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|African Cinema : My Africas (13)||Feminist Documentary Pioneers : Thousand Voices (11)|
|Focus on Marleen Gorris (4)||Feminist Film and Video Activism (11)|
|Korean Cinema in Focus : Women, People, and Korean New Wave (4)||Asian Short Film & Video Competition (20)|
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New York Newsreel
A film documenting guerrilla theater that took place during an abortion rally in 1969. Women playing the roles of a capitalist, an advertiser, a boyfriend, and a mother demand a young woman become the ideal woman, a beautiful and efficient wife who can perfectly tend to household chores. In a public space where there is no separate stage, the performers become one with the audience with whom they discuss each of their roles and relationships. The audience exhibit direct and unfiltered agreement and anger. A lively and effective consciousness-raising takes place on film.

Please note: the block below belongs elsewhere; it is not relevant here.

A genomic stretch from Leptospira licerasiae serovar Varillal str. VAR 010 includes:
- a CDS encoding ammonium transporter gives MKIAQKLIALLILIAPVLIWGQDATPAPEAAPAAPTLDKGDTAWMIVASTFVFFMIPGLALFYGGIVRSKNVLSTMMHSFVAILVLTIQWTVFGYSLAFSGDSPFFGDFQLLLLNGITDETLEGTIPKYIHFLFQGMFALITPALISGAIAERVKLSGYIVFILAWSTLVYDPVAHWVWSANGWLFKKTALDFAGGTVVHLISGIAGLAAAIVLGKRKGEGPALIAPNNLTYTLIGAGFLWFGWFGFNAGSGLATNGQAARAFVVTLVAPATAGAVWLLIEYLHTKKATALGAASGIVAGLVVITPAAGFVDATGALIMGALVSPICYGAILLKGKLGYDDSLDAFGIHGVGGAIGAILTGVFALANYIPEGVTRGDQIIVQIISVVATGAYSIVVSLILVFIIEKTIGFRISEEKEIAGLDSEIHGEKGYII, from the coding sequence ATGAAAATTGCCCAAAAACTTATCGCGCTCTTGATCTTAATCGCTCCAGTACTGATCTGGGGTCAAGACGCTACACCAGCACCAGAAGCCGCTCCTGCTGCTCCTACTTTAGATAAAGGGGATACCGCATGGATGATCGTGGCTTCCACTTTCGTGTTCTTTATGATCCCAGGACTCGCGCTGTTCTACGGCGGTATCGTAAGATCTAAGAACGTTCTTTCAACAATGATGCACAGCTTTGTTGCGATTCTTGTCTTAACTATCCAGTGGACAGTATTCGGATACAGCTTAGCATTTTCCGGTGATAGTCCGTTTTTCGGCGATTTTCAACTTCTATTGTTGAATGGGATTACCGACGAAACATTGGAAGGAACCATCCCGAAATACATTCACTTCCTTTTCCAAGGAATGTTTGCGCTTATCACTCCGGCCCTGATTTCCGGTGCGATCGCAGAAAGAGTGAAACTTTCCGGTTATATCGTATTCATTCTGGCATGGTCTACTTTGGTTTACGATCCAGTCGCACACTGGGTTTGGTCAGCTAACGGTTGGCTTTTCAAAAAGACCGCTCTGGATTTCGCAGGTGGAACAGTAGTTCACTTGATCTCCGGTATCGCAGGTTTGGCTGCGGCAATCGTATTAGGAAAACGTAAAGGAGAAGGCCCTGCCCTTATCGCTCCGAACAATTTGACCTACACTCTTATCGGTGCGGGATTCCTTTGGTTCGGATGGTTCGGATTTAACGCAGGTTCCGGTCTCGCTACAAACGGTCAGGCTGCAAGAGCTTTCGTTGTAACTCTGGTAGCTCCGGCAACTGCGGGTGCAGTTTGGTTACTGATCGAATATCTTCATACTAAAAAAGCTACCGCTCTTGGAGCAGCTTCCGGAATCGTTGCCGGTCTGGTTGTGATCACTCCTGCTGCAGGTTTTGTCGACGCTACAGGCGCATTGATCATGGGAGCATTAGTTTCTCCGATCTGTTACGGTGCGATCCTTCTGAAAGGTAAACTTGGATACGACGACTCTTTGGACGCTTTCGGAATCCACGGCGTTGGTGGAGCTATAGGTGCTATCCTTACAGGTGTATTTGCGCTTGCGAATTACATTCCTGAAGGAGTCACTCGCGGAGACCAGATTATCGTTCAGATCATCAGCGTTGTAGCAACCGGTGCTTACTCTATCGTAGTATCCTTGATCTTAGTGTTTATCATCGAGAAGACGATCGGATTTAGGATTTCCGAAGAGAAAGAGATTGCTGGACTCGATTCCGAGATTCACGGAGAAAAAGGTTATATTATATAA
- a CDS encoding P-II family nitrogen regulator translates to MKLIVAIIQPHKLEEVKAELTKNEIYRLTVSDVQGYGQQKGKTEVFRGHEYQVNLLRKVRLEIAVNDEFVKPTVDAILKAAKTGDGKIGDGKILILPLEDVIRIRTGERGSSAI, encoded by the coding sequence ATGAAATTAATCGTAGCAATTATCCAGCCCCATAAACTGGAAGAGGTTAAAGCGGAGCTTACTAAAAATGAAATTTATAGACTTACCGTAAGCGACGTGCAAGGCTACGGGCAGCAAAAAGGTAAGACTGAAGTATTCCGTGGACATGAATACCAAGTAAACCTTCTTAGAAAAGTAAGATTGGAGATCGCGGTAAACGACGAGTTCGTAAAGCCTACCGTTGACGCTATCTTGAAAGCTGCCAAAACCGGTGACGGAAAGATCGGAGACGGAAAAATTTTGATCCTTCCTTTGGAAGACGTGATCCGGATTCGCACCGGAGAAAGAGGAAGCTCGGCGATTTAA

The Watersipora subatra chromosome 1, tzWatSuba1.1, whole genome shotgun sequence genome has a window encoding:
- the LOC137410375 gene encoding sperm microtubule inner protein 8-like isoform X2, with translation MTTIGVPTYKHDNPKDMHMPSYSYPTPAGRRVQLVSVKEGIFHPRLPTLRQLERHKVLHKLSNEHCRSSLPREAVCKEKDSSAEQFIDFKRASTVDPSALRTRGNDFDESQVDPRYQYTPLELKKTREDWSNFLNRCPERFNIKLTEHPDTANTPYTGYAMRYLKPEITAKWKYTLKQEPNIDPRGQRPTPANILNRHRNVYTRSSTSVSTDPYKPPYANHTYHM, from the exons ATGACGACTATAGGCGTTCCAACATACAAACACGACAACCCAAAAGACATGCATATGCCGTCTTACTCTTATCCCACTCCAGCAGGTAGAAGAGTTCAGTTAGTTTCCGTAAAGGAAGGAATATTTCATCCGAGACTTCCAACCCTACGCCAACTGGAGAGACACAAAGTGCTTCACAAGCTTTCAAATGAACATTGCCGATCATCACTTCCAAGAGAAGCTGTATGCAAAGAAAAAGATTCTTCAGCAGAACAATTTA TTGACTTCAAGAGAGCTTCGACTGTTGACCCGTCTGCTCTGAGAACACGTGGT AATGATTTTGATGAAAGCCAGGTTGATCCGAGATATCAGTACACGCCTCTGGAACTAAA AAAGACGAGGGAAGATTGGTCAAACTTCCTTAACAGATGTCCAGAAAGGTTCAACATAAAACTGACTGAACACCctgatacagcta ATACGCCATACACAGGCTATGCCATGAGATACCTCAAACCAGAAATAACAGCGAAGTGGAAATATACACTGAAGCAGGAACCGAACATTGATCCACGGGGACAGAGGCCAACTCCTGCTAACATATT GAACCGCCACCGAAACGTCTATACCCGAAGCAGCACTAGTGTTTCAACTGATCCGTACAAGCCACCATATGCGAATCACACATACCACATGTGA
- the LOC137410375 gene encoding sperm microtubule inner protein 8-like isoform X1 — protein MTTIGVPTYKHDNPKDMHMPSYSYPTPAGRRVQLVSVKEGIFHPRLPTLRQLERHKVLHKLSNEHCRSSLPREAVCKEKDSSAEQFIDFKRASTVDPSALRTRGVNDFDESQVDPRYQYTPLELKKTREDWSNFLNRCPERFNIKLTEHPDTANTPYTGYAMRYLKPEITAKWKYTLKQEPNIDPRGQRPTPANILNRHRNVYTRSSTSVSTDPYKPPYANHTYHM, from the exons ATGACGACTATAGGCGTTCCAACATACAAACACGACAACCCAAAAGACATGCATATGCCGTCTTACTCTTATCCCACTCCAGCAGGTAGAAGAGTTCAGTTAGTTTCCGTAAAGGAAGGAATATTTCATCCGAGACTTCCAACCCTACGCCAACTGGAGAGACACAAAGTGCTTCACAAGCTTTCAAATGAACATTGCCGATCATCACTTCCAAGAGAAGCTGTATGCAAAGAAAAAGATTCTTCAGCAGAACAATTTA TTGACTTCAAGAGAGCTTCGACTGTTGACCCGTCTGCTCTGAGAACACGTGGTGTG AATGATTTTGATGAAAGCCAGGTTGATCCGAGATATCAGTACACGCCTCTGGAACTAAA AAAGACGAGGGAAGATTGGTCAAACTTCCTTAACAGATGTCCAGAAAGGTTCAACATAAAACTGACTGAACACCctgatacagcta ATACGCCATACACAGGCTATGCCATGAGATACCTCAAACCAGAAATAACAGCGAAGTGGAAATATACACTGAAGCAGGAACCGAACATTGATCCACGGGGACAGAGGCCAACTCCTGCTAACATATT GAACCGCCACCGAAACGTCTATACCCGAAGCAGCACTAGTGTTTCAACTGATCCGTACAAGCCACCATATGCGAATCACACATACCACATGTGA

New York NewsreelNew York Newsreel
In 1967, independent filmmakers and activists including Robert Kramer launched the Newsreel movement in order to take active part in social resistance. The media’s distortion of the large-scale anti-war rally that took place in front of the Department of Defense in 1967 triggered the Newsreel movement which instantaneously spread nationwide. To separate itself from other Newsreel organizations in Chicago, San Francisco, Los Angeles and Vermont, the New York center was called the New York Newsreel, which changed its name to Third World Newsreel in 1974. Some fifty-odd members including Geri Ashur, director of Janie’s Janie (1971) and Christine Choy of To Love, Honor & Obey, were actively involved in the New York Newsreel, quickly putting together works on social issues and activism that media outlets would usually shy away from, and distributing the films to schools and activist organizations. Their goal was to promote resistance against war, imperialism and discrimination based on sex, class and race. The films co-directed by women filmmakers who worked at New York Newsreel include Make Out (1972), She’s Beautiful When She’s Angry (1967), and Up Against the Wall, Miss America (1968). Other works include, Columbia Revolt (1968), Summer ’68 (1969), No Game (1968), Black Panther (1968) and People’s War (1969).